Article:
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  • sdadmin
    Keymaster
    September 21, 2018 at 9:27 am #1497
    1. WHEREAS, 40 states and the District of Columbia have a “Good Samaritan” law in place, protecting
    2. witnesses and bystanders of opioid overdose from arrest, charge, or prosecution for possession of a
    3. controlled substance and/or drug paraphernalia; and
    1. WHEREAS, each jurisdiction’s version of such a law provides different protections and restrictions on
    2. applicability1; and
    1. WHEREAS, a 2018 study performed by the Substance Abuse and Mental Health Services
    2. Administration found that implementation of a Good Samaritan law results in a 15% reduction in opioid
    3. overdose mortality2; and
    1. WHEREAS, the evaluation of the Washington state “911 Good Samaritan Law” (RCW 4.24.300) in
    2. 2011 found that 88% of respondents would have been more likely to contact emergency services if they
    3. had been aware of the law3; and
    1. WHEREAS, knowledge of the Indiana Good Samaritan law protections was found to increase
    2. likelihood of calling 911 at the scene of an overdose by 69.4 percentage points4, therefore, be it
    1. RESOLVED, that the Student Osteopathic Medical Association (SOMA) propose the American
    2. Osteopathic Association (AOA) consider creating a database containing up-to-date information on the
    3. protections and restrictions offered by the law each state to witnesses and bystanders of opioid ovedose
    4. when contacting emergency services and, be it further
    1. RESOLVED, that SOMA propose the AOA consider creating educational materials for physicians and
    2. patients on the specifics of the Good Samaritan law in their region, and, be it further
    1. RESOLVED, that SOMA and the AOA support the adoption of legal protections for witnesses and
    2. bystanders of opioid overdose in those states that have failed to do so and, be it further,
    1. RESOLVED, the SOMA educate its membership when and where appropriate on the Good Samaritan
    2. law in their respective states and support efforts for nationwide establishment of such laws.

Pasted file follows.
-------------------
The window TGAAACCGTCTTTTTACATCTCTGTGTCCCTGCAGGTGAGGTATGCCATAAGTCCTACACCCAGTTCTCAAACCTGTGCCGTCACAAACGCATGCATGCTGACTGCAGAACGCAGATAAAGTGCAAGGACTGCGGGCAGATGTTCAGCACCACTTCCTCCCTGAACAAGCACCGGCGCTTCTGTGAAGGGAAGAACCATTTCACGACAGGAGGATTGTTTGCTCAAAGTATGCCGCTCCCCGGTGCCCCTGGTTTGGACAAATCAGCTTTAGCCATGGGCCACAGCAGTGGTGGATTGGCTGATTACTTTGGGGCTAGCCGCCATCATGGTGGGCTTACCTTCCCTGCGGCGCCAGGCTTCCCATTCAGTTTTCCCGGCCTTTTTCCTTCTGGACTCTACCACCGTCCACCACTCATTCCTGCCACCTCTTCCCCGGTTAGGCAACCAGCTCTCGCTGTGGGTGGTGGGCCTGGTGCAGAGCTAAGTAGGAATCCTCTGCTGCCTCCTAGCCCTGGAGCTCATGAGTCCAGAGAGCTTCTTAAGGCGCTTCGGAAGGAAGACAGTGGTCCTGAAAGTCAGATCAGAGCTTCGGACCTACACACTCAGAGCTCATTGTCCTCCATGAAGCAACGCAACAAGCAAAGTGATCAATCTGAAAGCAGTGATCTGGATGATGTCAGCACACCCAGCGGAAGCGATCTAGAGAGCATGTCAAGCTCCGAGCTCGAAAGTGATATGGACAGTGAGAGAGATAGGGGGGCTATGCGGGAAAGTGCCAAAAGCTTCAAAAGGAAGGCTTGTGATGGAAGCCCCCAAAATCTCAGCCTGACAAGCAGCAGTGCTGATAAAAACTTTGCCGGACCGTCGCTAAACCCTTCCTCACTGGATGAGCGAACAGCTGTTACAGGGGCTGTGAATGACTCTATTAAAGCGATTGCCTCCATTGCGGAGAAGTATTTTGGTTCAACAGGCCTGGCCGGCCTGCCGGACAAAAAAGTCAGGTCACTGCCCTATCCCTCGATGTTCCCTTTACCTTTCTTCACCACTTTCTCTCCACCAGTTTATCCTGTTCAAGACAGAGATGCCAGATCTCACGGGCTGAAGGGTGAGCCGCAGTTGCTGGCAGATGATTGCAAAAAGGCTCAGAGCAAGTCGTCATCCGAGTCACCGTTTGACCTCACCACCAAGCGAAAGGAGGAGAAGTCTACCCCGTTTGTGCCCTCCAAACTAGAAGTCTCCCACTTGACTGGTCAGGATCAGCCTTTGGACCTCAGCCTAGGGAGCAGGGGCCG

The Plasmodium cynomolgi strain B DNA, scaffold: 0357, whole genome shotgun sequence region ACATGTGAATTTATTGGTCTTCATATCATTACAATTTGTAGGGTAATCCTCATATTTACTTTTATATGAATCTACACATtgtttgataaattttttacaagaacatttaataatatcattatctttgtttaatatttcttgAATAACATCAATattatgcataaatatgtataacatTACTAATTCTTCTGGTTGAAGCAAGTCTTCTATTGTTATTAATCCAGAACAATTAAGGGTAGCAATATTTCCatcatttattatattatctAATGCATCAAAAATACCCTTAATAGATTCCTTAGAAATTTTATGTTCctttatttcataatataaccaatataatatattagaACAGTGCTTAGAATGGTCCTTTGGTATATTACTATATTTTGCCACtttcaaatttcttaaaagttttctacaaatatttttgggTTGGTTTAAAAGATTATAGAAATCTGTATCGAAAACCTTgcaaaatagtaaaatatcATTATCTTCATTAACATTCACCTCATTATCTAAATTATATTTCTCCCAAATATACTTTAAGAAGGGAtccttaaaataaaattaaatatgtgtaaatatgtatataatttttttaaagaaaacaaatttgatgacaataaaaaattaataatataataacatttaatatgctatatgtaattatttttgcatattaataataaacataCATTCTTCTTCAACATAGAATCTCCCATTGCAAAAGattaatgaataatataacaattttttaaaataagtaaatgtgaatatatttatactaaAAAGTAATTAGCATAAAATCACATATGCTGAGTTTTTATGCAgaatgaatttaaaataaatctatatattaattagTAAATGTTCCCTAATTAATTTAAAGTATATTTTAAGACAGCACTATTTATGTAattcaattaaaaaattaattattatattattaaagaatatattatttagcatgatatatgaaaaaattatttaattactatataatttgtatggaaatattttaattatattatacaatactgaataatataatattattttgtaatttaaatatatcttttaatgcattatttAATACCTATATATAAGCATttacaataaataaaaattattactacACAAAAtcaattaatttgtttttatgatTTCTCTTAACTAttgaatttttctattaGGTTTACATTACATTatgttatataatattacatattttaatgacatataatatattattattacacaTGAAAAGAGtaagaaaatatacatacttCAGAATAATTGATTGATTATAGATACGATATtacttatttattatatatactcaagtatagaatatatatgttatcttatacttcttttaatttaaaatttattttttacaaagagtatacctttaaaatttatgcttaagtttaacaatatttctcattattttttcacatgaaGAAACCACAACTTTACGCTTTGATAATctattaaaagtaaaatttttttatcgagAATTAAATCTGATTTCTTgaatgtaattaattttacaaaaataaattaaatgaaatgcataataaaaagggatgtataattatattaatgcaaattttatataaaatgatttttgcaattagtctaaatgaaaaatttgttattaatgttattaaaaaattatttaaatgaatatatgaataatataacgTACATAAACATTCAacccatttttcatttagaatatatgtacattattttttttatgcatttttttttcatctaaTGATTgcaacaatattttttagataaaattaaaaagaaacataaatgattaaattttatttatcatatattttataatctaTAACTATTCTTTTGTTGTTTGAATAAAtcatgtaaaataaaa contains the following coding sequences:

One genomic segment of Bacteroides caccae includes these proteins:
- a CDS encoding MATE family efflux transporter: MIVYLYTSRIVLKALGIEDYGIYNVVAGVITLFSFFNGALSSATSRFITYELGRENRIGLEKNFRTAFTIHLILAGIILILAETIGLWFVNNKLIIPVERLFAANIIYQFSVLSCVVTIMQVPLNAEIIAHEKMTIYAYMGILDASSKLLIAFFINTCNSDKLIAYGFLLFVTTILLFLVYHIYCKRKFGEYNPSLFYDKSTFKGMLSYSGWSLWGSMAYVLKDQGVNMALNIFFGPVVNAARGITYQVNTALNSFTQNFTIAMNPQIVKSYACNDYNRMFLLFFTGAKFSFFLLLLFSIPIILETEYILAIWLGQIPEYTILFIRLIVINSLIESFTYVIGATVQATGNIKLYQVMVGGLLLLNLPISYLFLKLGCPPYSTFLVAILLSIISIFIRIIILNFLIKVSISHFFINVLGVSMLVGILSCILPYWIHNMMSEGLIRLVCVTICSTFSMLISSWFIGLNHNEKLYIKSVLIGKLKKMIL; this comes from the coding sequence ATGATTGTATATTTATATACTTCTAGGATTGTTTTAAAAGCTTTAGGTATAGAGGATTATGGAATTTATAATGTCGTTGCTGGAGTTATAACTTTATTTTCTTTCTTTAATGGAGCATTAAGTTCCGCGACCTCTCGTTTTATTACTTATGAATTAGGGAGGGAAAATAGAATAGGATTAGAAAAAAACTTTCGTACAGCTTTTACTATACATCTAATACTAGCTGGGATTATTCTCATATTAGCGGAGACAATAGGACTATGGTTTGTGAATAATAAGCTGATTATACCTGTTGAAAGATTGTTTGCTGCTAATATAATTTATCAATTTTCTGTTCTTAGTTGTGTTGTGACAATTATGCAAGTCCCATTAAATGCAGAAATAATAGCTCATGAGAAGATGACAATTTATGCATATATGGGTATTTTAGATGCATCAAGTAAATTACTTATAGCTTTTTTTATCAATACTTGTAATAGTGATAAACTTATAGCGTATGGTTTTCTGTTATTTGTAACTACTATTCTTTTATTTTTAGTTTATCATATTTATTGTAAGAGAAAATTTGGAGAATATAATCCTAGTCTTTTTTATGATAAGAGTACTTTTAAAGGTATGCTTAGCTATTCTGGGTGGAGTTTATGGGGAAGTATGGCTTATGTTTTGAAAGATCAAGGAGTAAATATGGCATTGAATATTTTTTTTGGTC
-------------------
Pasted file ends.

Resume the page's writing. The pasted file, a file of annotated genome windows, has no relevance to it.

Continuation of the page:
Explanatory Statement
    The Good Samaritan law database would contain accessible information on the laws applicable to individuals responding to an overdose, detailing the specifics of the crimes and civil liabilities they are shielded from, as well as the circumstances of that protection. More in-depth information is provided as educational material for physicians and other health care providers.

    References

    1. Davis, C., Chang, S., Carr, D., Hernandez-Delgado, H. (2017). Legal Interventions to Reduce Overdose Mortality: Naloxone Access and Overdose Good Samaritan Laws
    2. Mcclellan, C., Lambdin, B. H., Ali, M. M., Mutter, R., Davis, C. S., Wheeler, E., Pemberton, M., Kral, A. H. (2018). Opioid-overdose laws association with opioid use and overdose mortality. Addictive Behaviors. doi:10.1016/j.addbeh.2018.03.014
    3. Banta-Green, C. J., Kuszler, P. C., Coffin, P. O., Schoeppe, J. A. (2011). Washington’s 911 Good Samaritan Drug Overdose Law: Initial Evaluation Results. University of Washington Alcohol and Drug Abuse Institute
    4. Watson, D. P., Ray, B., Robinson, L., Huynh, P., Sightes, E., Walker, S., Bruker, K., Duwve, J. (2018). Lay responder naloxone access and Good Samaritan law compliance: Postcard survey results from 20 Indiana counties. Harm Reduction Journal,15(1). doi:10.1186/s12954-018-0226x

    Submitted by:
    Sven Wang, OMS II – Alabama College of Osteopathic Medicine
    Mayen Gonzalez Tirse, OMS II – Alabama College of Osteopathic Medicine
    Justine Harris McKee, OMS II – Alabama College of Osteopathic Medicine
    Aeriel Petty, OMS II – Alabama College of Osteopathic Medicine
    Samantha Ashley Gooch, OMS II – Alabama College of Osteopathic Medicine
    Carlos Garcia Galindo, OMS II – Alabama College of Osteopathic Medicine

    Action Taken:

    Date:

    Effective Time Period: Ongoing